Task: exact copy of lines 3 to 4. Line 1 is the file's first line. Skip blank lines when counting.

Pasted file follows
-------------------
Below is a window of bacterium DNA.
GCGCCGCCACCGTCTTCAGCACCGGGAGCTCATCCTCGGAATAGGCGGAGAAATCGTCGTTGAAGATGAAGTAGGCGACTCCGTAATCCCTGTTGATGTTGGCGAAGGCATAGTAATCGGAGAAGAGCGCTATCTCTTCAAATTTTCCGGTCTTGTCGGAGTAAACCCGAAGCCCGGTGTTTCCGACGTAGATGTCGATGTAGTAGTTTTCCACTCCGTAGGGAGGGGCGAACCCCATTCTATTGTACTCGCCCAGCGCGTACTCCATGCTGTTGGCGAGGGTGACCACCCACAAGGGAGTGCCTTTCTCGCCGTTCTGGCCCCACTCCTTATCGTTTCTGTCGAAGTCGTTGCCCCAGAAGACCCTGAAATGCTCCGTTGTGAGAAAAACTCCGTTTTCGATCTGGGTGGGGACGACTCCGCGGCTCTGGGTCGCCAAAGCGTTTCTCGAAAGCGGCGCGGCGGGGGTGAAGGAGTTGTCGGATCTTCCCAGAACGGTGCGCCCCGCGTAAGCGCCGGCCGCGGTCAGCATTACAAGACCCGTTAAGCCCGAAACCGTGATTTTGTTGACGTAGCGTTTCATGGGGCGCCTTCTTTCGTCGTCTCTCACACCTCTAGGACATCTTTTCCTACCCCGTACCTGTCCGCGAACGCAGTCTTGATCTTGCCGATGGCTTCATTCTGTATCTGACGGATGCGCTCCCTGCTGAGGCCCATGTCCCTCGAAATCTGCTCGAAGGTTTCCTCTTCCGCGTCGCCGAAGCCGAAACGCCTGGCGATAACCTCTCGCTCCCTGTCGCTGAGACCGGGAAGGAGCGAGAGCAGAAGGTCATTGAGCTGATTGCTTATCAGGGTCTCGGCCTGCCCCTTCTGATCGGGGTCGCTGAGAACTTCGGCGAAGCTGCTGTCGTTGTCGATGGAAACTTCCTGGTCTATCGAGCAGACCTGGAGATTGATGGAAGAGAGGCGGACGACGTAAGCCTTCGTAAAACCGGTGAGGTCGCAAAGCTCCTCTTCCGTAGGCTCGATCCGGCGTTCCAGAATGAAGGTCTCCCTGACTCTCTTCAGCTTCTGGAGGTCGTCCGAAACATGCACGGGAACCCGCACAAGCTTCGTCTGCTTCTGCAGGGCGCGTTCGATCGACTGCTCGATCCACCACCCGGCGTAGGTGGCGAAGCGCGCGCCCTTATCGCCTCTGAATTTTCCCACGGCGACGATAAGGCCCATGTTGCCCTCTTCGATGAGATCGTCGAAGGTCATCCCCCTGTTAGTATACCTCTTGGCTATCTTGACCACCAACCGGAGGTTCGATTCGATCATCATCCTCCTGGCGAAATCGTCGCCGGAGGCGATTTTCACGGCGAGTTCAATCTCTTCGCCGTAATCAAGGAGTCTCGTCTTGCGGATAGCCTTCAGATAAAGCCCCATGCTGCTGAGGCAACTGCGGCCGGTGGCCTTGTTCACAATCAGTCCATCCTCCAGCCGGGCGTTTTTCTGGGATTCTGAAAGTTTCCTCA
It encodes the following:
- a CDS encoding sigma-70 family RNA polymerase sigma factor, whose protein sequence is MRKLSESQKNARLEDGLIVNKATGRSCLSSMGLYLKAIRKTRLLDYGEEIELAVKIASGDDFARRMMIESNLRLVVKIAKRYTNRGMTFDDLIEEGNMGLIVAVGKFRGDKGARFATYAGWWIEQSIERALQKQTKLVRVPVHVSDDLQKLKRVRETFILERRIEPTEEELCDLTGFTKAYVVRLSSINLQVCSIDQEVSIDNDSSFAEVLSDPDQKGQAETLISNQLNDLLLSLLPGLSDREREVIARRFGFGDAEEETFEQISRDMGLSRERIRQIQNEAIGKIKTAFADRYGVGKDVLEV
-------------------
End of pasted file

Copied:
It encodes the following:
- a CDS encoding sigma-70 family RNA polymerase sigma factor, whose protein sequence is MRKLSESQKNARLEDGLIVNKATGRSCLSSMGLYLKAIRKTRLLDYGEEIELAVKIASGDDFARRMMIESNLRLVVKIAKRYTNRGMTFDDLIEEGNMGLIVAVGKFRGDKGARFATYAGWWIEQSIERALQKQTKLVRVPVHVSDDLQKLKRVRETFILERRIEPTEEELCDLTGFTKAYVVRLSSINLQVCSIDQEVSIDNDSSFAEVLSDPDQKGQAETLISNQLNDLLLSLLPGLSDREREVIARRFGFGDAEEETFEQISRDMGLSRERIRQIQNEAIGKIKTAFADRYGVGKDVLEV